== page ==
Though smartphones provide the instant gratification of having everything accessible less than a few seconds, recent studies have shown that regularly using a smartphone can lead to a decline in happiness.
To avoid any possible negative effects, users need to be more aware of the ways that social media, lack of interpersonal conversations and extended use of smartphones can impact mental health.
Direct communication has been proven to increase happiness among individuals, but because of smartphones, such interactions are becoming a rarity.
In a study conducted by the University of British Columbia and the University of Virginia, 304 people were asked to have dinner with friends or family. Half of the people could not use their phone during the meal while the other half could. The study found that users who were allowed to use their phones were less interested and experienced more boredom than the group that could not use their phone, engaged in conversations with others.
In the second experiment, 123 people were asked at random times throughout the day what they were doing via text message. They were asked what they had done in the last 15 minutes, and how they were feeling. The people that responded to the text while they were in the middle of a face-to-face interaction reported to be less interested, distracted and bored. In addition, the interactions these people had were said to be less emotionally rewarding.
However, these results aren’t just seen in studies that analyzed people’s subconscious thoughts and patterns. Students on campus shared similar ideas.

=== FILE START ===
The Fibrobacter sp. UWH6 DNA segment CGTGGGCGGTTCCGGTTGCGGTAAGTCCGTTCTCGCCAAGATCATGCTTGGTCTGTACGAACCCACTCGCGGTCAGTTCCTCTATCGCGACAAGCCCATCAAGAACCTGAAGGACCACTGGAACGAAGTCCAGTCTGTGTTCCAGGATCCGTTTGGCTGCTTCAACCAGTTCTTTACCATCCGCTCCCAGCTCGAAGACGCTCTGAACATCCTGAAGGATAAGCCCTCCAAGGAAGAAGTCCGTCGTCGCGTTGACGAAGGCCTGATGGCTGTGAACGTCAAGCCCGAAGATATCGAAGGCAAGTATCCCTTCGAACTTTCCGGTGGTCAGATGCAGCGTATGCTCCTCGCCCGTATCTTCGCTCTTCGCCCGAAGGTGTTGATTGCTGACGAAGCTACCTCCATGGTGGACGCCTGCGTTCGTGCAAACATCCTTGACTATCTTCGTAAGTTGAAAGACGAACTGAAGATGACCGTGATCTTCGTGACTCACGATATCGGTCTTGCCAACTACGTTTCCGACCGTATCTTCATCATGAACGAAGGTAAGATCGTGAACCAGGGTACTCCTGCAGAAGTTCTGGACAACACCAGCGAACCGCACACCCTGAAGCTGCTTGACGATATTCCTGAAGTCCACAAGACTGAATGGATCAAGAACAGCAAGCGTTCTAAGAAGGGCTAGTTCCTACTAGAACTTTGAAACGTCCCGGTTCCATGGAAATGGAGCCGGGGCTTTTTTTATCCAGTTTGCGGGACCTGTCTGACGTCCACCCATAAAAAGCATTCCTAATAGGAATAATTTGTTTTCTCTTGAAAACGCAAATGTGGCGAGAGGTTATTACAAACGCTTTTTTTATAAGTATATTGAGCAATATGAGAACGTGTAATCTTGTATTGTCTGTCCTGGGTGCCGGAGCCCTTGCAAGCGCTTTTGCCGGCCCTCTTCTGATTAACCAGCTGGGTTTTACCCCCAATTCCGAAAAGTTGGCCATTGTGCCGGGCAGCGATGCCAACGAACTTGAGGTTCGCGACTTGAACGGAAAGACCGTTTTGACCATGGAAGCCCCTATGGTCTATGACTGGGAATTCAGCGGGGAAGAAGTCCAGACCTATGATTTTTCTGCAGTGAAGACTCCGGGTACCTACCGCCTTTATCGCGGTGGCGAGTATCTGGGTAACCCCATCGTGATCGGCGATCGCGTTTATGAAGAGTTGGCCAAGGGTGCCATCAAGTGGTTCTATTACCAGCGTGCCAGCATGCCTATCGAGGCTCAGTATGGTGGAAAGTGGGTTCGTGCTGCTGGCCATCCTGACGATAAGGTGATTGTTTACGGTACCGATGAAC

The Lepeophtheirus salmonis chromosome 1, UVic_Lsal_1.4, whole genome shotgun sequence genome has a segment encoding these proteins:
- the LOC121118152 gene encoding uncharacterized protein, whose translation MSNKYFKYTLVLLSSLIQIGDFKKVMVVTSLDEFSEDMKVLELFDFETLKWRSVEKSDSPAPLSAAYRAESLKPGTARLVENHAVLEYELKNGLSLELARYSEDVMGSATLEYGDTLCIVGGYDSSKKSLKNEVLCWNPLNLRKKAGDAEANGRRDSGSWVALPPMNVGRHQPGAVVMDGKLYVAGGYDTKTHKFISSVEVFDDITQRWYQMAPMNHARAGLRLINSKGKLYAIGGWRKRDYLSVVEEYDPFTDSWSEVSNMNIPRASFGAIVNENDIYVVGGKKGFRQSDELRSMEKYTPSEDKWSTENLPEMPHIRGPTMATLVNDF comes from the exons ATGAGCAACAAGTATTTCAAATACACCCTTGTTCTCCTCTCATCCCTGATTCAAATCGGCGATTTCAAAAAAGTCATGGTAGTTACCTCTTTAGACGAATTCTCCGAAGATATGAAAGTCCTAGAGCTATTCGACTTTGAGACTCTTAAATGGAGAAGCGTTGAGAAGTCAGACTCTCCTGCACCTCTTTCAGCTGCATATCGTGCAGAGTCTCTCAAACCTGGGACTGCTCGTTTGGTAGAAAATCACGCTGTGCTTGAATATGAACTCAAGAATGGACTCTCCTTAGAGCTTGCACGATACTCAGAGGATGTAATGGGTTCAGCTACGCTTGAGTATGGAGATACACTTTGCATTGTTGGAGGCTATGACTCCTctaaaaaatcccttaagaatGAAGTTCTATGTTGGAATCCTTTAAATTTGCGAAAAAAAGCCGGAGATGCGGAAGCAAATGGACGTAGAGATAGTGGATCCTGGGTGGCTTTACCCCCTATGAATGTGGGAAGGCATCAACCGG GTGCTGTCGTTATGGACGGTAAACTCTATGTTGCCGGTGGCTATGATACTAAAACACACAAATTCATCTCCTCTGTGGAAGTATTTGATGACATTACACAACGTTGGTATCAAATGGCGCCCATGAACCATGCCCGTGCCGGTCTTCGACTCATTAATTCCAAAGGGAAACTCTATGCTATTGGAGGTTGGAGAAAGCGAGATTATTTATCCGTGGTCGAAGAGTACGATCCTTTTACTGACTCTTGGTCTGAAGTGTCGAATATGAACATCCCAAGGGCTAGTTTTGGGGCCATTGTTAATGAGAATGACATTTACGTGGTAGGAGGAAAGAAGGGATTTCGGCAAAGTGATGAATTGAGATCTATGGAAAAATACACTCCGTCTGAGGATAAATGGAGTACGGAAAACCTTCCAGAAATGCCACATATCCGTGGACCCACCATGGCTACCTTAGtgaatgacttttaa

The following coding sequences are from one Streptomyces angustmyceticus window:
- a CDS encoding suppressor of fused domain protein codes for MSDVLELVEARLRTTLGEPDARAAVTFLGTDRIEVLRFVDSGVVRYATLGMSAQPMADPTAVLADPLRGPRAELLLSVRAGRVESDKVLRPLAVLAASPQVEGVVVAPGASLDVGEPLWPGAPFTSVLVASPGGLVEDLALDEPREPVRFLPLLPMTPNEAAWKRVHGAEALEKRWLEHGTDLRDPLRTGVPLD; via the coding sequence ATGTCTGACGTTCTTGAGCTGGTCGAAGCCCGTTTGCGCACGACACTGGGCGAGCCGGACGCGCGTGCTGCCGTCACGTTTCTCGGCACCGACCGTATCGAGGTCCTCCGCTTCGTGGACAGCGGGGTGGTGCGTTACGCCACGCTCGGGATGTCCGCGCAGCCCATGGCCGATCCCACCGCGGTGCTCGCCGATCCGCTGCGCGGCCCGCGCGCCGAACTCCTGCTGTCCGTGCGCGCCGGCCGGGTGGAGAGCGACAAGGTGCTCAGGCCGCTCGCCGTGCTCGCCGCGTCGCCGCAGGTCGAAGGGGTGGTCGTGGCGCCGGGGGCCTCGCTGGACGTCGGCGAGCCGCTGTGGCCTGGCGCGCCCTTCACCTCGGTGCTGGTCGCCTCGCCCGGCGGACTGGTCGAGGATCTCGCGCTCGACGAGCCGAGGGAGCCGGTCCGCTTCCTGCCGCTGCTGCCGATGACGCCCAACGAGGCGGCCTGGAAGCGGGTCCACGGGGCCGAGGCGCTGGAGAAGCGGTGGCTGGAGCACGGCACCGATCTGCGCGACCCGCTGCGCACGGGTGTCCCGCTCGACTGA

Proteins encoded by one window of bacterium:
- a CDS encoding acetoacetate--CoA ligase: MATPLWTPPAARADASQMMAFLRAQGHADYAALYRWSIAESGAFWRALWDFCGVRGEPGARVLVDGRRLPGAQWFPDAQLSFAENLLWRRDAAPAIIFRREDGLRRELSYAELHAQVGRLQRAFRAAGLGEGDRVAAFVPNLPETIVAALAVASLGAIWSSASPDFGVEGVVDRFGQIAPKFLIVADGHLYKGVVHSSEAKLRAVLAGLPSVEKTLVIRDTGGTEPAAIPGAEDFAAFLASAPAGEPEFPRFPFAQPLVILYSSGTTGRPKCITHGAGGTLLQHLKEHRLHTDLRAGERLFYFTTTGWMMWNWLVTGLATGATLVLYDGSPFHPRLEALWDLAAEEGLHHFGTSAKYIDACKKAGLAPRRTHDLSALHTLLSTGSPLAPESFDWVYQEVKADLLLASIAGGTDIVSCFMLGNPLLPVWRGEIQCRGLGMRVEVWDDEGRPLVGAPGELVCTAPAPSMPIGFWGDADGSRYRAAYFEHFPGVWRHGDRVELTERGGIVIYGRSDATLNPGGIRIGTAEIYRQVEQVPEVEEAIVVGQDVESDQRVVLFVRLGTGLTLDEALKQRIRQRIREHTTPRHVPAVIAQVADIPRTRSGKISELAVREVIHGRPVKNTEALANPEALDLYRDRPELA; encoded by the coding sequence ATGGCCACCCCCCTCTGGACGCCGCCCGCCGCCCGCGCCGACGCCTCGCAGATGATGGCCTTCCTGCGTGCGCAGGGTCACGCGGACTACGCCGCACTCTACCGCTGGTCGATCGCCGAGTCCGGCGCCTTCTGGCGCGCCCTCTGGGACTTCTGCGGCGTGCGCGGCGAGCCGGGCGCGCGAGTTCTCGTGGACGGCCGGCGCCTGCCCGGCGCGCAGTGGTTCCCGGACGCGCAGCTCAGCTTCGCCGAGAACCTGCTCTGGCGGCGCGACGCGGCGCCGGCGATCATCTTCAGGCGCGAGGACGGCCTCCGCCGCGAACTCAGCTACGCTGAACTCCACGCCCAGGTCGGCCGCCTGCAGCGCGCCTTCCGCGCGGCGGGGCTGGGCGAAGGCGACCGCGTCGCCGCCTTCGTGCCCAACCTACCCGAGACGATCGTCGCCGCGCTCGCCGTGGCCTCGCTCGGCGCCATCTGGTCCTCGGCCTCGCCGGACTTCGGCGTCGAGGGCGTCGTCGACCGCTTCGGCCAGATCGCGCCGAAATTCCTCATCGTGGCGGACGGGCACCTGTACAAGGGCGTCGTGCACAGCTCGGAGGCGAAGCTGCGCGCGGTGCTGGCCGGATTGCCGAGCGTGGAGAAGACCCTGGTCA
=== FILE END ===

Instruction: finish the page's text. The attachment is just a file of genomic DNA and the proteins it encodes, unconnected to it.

The solution is simple: users have to reduce the amount of time they spend on smartphones. Putting down the phone and engaging in more real-life social interactions could bring a big boost to happiness, especially during a time where social interaction has become more limited.
Altering the types of content that appears on social media timelines could also have beneficial effects on mental health. A social media spring cleaning is something that users can do regularly to eliminate any online negativity that could affect their happiness.
Carlos Sanchez, a sixth-year chemistry major said that by stepping away from his phone he could engage in more hobbies.
Ditching the phone and finding new activities to do is a great way to avoid a decline in happiness. If users are able to minimize the use of their smartphone to when they actually need it, instead of using it to kill time, more people will find themselves happier.
The next time someone may be feeling down, the simplest way to feel better could be disconnecting from their smartphone and connecting with their surroundings.